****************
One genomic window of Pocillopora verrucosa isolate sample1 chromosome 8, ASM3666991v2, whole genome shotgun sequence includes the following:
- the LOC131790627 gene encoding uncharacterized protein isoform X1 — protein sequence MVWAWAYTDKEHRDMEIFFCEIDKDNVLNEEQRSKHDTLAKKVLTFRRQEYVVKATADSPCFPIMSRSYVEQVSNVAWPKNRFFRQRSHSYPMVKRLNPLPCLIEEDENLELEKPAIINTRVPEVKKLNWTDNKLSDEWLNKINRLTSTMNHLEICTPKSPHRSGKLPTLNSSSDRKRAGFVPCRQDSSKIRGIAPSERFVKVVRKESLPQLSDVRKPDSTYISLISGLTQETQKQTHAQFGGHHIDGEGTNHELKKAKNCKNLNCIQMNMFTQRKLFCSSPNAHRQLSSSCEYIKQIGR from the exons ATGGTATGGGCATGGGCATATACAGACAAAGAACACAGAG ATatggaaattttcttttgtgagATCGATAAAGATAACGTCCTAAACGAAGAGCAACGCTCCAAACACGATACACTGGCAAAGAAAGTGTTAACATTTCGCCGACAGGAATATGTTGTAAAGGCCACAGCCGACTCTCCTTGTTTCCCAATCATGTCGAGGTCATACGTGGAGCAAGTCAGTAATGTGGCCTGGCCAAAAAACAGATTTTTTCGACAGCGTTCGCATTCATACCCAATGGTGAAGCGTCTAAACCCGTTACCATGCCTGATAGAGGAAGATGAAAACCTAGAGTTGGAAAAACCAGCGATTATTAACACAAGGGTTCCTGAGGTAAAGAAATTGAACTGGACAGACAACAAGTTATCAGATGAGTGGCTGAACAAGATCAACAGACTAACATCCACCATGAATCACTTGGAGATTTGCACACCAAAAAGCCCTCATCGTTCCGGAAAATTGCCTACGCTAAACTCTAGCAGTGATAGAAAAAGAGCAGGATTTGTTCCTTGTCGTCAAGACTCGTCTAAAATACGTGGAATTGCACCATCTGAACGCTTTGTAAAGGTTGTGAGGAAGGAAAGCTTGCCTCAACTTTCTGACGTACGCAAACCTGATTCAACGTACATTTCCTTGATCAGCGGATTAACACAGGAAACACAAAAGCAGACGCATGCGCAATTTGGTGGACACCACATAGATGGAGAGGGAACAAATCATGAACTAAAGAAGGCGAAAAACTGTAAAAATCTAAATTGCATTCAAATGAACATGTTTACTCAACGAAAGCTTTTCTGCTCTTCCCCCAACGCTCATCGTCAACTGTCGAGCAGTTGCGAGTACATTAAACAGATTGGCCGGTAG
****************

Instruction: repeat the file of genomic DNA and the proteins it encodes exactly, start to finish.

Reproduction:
One genomic window of Pocillopora verrucosa isolate sample1 chromosome 8, ASM3666991v2, whole genome shotgun sequence includes the following:
- the LOC131790627 gene encoding uncharacterized protein isoform X1 — protein sequence MVWAWAYTDKEHRDMEIFFCEIDKDNVLNEEQRSKHDTLAKKVLTFRRQEYVVKATADSPCFPIMSRSYVEQVSNVAWPKNRFFRQRSHSYPMVKRLNPLPCLIEEDENLELEKPAIINTRVPEVKKLNWTDNKLSDEWLNKINRLTSTMNHLEICTPKSPHRSGKLPTLNSSSDRKRAGFVPCRQDSSKIRGIAPSERFVKVVRKESLPQLSDVRKPDSTYISLISGLTQETQKQTHAQFGGHHIDGEGTNHELKKAKNCKNLNCIQMNMFTQRKLFCSSPNAHRQLSSSCEYIKQIGR from the exons ATGGTATGGGCATGGGCATATACAGACAAAGAACACAGAG ATatggaaattttcttttgtgagATCGATAAAGATAACGTCCTAAACGAAGAGCAACGCTCCAAACACGATACACTGGCAAAGAAAGTGTTAACATTTCGCCGACAGGAATATGTTGTAAAGGCCACAGCCGACTCTCCTTGTTTCCCAATCATGTCGAGGTCATACGTGGAGCAAGTCAGTAATGTGGCCTGGCCAAAAAACAGATTTTTTCGACAGCGTTCGCATTCATACCCAATGGTGAAGCGTCTAAACCCGTTACCATGCCTGATAGAGGAAGATGAAAACCTAGAGTTGGAAAAACCAGCGATTATTAACACAAGGGTTCCTGAGGTAAAGAAATTGAACTGGACAGACAACAAGTTATCAGATGAGTGGCTGAACAAGATCAACAGACTAACATCCACCATGAATCACTTGGAGATTTGCACACCAAAAAGCCCTCATCGTTCCGGAAAATTGCCTACGCTAAACTCTAGCAGTGATAGAAAAAGAGCAGGATTTGTTCCTTGTCGTCAAGACTCGTCTAAAATACGTGGAATTGCACCATCTGAACGCTTTGTAAAGGTTGTGAGGAAGGAAAGCTTGCCTCAACTTTCTGACGTACGCAAACCTGATTCAACGTACATTTCCTTGATCAGCGGATTAACACAGGAAACACAAAAGCAGACGCATGCGCAATTTGGTGGACACCACATAGATGGAGAGGGAACAAATCATGAACTAAAGAAGGCGAAAAACTGTAAAAATCTAAATTGCATTCAAATGAACATGTTTACTCAACGAAAGCTTTTCTGCTCTTCCCCCAACGCTCATCGTCAACTGTCGAGCAGTTGCGAGTACATTAAACAGATTGGCCGGTAG